Ashes to Ashes – Lesson For Life

So England have just regained The Ashes – something that prompted me to post a little friendly jibe at my Aussie friends on Facebook.  Why did I bother?  I don’t particularly like cricket.  I don’t follow it as a sport.  I don’t even know all the English team.  In fact I only ever pay attention to the result of The Ashes matches.

I think I did it because they care so much and would delight in rubbing my nose in an English defeat.  So I guess it’s just petty boy banter then.  But it made me think about the different approaches to sport and whether that could be a lesson for life.

Firstly why do the Aussies care so much about The Ashes?  I think it’s partly an enduring connection to the motherland even if the relationship is now more like a rebellious teenager goading their seemingly stuck-in-the-mud parents.  It’s partly their delight in performing well on a world stage – particularly with a small population as they endlessly point out to anyone who is still listening by this point.  It’s partly their relentless drive to achieve in any field and it’s partly because they love poking fun at the Poms.

But running under all that is a strong belief in positivity and they genuinely believe they will win despite the odds or predictions of experts.  They are masters of inner talk, of visualisation and of determination.  Perhaps there’s an argument that this stems from their pioneer past – at least for those who chose to go there voluntarily.  I think it’s more about their approach to sport in schools, and to life in general.  They simply don’t have the same history of inequality and lack of opportunities.  (Yes I know I’m conveniently ignoring the issue of the Aborigines – not because i’m unsympathetic or dismissive – I just don’t think it fits into this, so please bear with me).  So they see every Aussie team as a possible world beater and they go with that belief until they are proved wrong – if they are proved wrong!

So what do we English do differently? (and I’m deliberately excluding our celtic neighbours because I think they do have a different approach).  Well we love to build up sporting heroes, or icons in any field, and then we delight in tearing them down.  Before every tournament our media is full of stories about how we are finally going to be world leaders, often despite the evidence of past performances.  How many times was Tim Henman about to win Wimbledon?  How many times were the English football going to heal what will be 50 years of hurt next year?  And yet take the temperature in any pub and you’ll get a very different story.  We know most of these teams or players are not world class and we prepare ourselves for defeat, avoiding humiliation if possible.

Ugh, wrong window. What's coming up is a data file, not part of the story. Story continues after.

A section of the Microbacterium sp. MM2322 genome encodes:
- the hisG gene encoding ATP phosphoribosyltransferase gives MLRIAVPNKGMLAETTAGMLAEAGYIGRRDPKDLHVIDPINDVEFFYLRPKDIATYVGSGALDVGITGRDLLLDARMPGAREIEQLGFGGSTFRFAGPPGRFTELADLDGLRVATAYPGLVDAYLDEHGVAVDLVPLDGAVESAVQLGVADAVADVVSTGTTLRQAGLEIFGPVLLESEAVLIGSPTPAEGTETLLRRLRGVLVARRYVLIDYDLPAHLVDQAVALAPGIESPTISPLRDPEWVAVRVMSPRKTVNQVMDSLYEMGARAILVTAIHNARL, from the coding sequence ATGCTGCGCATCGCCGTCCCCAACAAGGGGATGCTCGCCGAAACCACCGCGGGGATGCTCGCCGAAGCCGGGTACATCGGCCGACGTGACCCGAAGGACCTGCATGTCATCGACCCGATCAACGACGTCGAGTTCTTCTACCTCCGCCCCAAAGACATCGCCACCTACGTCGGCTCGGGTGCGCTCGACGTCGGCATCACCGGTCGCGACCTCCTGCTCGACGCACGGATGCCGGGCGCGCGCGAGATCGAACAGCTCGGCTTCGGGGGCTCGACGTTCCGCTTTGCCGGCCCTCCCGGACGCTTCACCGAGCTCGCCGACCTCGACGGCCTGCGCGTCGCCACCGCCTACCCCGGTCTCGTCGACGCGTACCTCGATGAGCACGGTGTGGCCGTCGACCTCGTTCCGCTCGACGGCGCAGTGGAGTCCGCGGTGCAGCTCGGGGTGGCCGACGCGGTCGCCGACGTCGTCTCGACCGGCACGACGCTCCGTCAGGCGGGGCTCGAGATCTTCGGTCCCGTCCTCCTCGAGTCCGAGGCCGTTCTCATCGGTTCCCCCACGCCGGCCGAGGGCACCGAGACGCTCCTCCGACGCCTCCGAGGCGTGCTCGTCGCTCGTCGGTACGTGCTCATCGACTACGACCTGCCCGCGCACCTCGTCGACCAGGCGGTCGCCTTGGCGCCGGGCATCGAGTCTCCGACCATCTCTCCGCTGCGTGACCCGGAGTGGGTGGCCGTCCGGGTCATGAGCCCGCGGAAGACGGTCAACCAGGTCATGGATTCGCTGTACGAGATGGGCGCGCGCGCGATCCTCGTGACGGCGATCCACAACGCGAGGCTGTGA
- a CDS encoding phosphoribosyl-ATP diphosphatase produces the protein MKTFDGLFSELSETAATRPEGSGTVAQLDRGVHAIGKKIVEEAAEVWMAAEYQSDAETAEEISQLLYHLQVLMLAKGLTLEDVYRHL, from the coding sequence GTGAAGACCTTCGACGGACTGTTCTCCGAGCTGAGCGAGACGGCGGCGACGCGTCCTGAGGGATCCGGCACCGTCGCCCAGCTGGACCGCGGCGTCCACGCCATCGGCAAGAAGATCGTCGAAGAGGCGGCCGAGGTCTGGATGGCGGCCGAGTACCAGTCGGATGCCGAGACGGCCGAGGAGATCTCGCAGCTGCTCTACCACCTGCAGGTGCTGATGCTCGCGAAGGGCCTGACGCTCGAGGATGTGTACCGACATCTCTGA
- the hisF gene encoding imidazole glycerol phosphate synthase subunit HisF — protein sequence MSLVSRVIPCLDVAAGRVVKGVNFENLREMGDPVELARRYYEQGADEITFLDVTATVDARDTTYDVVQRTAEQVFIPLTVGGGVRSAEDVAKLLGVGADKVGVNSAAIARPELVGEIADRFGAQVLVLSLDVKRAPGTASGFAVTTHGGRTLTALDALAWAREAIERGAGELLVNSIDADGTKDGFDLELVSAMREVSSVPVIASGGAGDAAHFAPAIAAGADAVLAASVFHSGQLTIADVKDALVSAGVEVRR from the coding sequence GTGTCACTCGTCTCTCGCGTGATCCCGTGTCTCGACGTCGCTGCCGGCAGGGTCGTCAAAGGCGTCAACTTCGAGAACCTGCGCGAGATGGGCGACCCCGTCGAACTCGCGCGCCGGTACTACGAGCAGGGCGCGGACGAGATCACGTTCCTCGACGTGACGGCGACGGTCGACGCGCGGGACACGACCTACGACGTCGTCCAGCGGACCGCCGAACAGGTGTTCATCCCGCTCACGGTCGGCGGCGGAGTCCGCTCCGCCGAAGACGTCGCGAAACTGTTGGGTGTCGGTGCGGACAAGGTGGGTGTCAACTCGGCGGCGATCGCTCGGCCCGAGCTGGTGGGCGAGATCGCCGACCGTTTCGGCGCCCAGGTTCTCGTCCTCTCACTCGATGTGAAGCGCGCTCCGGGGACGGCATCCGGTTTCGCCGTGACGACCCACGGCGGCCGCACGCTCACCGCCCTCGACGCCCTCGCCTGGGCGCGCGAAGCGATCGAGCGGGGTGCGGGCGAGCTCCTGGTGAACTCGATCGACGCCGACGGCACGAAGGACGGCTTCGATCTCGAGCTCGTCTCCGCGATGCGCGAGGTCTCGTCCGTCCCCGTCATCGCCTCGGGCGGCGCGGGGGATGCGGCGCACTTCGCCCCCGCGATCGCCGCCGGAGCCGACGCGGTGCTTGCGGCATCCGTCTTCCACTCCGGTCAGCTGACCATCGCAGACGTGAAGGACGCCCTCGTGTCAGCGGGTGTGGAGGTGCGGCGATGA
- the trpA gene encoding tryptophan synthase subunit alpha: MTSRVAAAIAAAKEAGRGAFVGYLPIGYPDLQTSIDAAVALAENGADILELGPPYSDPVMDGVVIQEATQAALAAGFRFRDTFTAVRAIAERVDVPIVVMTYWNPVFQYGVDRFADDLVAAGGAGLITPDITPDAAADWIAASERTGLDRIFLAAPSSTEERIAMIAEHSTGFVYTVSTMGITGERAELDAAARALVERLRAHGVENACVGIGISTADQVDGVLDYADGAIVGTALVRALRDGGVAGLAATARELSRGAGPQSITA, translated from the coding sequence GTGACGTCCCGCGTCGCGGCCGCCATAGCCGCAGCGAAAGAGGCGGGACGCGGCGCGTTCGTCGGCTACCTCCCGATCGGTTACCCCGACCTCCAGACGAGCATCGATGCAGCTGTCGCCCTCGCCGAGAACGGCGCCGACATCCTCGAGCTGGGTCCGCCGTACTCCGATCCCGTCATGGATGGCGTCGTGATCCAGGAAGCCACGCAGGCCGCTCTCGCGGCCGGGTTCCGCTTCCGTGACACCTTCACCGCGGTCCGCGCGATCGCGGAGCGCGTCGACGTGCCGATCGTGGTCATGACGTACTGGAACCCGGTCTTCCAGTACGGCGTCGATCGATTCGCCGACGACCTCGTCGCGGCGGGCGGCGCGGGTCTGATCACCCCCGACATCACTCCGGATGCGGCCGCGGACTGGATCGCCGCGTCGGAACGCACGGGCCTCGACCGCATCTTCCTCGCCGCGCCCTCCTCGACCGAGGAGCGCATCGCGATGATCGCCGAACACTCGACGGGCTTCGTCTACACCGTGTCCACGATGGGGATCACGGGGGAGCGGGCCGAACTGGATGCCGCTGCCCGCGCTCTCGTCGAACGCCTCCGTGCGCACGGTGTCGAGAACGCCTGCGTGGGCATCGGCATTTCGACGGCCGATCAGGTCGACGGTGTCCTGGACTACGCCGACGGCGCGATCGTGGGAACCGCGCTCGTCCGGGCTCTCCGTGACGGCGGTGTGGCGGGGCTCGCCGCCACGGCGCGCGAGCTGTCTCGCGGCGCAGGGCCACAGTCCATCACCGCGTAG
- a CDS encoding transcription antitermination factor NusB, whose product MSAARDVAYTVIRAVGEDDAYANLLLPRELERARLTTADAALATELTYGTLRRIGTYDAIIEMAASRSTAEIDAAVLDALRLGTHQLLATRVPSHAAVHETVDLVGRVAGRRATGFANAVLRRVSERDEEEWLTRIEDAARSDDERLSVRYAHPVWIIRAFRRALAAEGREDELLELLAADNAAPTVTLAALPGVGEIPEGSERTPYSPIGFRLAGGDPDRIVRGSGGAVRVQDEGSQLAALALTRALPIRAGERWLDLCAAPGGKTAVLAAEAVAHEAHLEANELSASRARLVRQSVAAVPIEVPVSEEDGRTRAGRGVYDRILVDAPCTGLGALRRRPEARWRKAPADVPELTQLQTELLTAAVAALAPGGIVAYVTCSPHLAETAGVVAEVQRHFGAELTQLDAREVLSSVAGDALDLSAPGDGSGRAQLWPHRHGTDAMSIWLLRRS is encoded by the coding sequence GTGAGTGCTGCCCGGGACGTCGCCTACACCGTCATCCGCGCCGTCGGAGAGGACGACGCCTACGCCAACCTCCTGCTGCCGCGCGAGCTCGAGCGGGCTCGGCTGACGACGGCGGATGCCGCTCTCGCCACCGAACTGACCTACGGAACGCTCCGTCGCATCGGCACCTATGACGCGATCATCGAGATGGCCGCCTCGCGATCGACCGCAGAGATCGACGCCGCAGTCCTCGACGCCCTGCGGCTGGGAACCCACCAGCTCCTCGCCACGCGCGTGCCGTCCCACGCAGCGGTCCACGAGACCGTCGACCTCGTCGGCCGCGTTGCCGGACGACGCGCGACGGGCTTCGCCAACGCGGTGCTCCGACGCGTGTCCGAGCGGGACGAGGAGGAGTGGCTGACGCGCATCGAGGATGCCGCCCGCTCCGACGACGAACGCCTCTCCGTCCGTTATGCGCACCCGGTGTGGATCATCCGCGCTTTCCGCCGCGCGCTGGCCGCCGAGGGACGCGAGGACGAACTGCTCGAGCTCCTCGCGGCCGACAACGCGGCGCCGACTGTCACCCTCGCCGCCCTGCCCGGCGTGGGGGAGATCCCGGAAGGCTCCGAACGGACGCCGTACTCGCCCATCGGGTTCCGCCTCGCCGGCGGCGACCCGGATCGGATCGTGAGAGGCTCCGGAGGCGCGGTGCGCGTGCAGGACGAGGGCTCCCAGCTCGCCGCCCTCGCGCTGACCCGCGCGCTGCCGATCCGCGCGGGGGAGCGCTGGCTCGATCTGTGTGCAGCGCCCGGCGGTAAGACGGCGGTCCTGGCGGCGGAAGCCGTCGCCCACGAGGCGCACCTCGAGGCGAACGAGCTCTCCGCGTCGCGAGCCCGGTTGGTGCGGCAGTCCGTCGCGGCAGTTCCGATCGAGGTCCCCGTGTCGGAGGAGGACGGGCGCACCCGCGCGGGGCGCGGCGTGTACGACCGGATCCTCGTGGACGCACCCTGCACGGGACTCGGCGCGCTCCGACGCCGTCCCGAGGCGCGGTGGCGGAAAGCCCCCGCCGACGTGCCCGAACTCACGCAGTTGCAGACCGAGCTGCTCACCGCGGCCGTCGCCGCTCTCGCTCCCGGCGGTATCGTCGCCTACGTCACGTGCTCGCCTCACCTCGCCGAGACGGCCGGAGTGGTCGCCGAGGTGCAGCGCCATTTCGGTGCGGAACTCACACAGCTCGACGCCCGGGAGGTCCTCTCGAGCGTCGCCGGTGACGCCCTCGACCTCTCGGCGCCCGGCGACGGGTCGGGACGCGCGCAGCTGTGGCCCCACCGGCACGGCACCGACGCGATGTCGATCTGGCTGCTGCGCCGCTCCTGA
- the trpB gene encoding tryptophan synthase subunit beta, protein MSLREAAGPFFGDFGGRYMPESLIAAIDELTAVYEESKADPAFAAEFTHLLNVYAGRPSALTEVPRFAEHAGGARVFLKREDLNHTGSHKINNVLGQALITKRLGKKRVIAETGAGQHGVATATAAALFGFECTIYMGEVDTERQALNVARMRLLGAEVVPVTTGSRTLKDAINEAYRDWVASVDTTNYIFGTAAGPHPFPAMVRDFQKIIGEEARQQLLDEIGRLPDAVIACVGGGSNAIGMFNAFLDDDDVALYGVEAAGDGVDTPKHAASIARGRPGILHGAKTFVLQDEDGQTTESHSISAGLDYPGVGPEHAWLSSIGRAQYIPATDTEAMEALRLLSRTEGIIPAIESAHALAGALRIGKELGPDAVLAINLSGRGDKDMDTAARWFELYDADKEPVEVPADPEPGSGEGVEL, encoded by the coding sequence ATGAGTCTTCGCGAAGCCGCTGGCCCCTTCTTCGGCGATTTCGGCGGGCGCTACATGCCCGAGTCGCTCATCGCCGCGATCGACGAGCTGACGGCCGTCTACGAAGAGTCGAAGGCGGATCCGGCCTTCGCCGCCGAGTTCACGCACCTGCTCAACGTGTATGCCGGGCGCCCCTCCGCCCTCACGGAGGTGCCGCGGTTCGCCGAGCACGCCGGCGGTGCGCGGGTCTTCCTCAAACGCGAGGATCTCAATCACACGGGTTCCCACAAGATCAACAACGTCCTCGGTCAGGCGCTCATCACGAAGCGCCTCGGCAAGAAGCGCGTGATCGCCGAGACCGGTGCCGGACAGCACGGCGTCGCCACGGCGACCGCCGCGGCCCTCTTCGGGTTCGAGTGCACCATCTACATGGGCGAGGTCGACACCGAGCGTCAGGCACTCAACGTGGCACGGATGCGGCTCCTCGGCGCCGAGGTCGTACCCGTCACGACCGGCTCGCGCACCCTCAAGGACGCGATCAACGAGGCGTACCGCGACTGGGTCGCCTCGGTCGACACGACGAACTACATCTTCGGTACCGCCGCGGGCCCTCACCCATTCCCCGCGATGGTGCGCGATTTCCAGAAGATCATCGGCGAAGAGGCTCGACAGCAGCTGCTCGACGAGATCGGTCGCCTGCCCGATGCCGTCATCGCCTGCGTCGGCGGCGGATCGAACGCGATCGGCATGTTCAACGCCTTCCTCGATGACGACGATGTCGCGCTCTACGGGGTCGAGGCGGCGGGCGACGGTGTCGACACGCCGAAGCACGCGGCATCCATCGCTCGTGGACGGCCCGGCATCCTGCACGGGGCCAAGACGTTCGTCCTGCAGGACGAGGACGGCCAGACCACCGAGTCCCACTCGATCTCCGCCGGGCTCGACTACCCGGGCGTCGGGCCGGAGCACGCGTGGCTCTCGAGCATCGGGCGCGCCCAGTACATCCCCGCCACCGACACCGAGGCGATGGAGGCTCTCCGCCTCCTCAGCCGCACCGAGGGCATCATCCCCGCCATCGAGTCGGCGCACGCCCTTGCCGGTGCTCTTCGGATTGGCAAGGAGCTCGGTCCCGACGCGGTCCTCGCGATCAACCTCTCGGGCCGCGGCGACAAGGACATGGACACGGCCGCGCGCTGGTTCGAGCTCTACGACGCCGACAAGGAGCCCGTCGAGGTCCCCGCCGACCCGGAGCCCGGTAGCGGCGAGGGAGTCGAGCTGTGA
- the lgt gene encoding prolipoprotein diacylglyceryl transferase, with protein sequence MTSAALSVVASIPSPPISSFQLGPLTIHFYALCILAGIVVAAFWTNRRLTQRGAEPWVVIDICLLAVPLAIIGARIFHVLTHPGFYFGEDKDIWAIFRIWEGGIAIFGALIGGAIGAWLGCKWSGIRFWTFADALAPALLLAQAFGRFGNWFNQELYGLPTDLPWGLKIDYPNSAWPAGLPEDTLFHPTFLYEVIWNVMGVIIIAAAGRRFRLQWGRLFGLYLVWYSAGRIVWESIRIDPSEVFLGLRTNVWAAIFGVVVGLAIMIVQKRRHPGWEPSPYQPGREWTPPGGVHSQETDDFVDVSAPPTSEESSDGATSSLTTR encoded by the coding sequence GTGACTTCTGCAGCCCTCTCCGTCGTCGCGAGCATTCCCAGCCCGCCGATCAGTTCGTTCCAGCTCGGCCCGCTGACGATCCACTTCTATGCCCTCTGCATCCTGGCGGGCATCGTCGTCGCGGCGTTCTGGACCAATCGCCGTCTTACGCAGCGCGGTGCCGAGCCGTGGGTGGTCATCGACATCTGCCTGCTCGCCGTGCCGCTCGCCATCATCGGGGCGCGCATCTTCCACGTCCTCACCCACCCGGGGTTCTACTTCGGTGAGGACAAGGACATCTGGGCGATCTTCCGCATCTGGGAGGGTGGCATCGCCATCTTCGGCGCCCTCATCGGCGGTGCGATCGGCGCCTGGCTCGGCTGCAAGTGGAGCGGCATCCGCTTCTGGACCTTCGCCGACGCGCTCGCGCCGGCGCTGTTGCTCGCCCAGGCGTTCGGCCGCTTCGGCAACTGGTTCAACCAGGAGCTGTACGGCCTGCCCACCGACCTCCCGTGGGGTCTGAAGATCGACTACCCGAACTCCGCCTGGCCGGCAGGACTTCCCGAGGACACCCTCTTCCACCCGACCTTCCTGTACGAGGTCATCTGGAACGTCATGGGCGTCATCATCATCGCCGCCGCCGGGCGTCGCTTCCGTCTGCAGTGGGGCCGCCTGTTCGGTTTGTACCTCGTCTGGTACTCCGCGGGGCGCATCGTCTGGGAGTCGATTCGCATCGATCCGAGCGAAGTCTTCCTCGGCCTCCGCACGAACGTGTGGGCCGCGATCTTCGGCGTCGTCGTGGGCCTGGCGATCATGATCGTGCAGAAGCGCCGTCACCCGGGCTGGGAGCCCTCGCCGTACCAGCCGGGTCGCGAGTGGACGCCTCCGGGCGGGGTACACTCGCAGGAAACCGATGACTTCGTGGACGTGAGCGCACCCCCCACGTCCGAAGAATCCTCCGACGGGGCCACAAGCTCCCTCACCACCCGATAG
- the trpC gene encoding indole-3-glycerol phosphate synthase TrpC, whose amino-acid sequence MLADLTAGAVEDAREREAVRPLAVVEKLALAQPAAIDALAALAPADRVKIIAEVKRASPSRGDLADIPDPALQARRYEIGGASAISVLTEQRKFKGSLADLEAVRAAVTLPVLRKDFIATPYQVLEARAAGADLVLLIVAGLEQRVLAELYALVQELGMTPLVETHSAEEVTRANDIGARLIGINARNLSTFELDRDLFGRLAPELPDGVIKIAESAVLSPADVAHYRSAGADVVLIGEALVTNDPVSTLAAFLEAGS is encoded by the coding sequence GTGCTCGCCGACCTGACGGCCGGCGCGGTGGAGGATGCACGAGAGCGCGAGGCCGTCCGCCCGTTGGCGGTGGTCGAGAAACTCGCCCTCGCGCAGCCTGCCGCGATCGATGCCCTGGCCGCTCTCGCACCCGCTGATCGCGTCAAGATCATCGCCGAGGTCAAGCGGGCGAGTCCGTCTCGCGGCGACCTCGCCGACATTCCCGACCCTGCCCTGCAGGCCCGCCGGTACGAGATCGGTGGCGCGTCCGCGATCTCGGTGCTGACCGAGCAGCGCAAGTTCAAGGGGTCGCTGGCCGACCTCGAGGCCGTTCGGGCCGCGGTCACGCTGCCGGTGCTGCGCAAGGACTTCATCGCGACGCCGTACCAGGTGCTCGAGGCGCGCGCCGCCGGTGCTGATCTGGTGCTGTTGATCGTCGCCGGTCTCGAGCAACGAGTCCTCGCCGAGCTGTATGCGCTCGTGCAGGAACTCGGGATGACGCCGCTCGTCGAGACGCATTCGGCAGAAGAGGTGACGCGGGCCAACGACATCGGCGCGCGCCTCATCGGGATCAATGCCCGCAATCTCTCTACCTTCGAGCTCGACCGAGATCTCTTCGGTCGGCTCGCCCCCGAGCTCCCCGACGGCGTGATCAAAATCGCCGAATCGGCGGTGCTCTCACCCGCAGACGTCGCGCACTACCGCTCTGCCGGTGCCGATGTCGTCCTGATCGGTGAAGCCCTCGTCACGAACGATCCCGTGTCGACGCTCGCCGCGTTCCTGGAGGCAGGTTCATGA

So we have two contrasting approaches to sport – and I would argue to life in general.  The Aussies think positively, visualise success and stop at nothing in their attempts to achieve it.  The English fear the worst, hope for the best, and our overriding goal seems to be avoiding embarrassment.  We’d much prefer giving the impression we’ve done our best and missed out narrowly than really going for it and getting a battering for our efforts.  The Terry Butcher bloody bandage image of sporting resilience now seems to be sadly lacking from many of our sporting heroes.  I’m sure there’s another article in the possible reasons for this – our approach to competitiveness, money in sport, fear of failure etc etc

So which is better if we move outside the world of sport and think of this in terms of everyday life?  As usual I think the answer lies somewhere between the two.  I’m a massive advocate of positive thinking, removing negativity and visualisation etc.  But I also strongly believe this is not enough and on its own rarely results in positive changes to people’s lives.  I believe it needs to be tempered by realism.  No amount of positive thinking or visualising me being able to jump off a tall building and fly is ever going to make it happen.   That’s why losing weight or stopping smoking using willpower alone is very difficult.  Some people mistake realism for negativity.  Yes it can be, if it’s ‘unrealistic realism’ or if it’s just placing unnecessary obstacles in your way.  But identifying real obstacles or difficulties you are going to face and tackling those effectively is positive.  It shows your determination to achieve your goals and in my experience this is a far more effective way of making changes and getting where you want to be.  And if that means you need some help then ask for it.

So should we change our approaches to our sporting teams?  Of course not – it would take all the fun out of whipping the Aussies by an innings and 78 runs.  And after all, the Rugby World Cup is just around the corner where Australia are ranked third in the world, making them more likely to win than England, who are fourth.  (See what I’ve already started to do there?)  So let’s see if favourite status fails them again.  Perhaps they can spend the extra few weeks of not having The Ashes to worry about to come up with a reasonable justification for their usual low population argument when they consider the teams ranked 1 and 2 have significantly fewer people.  (Australia – 24 million New Zealand – 4.6 million Ireland – 5 million).  I’m just saying ……. we love you really but you’ll never get me to admit it.

Good Luck
Barefoot Bohemian

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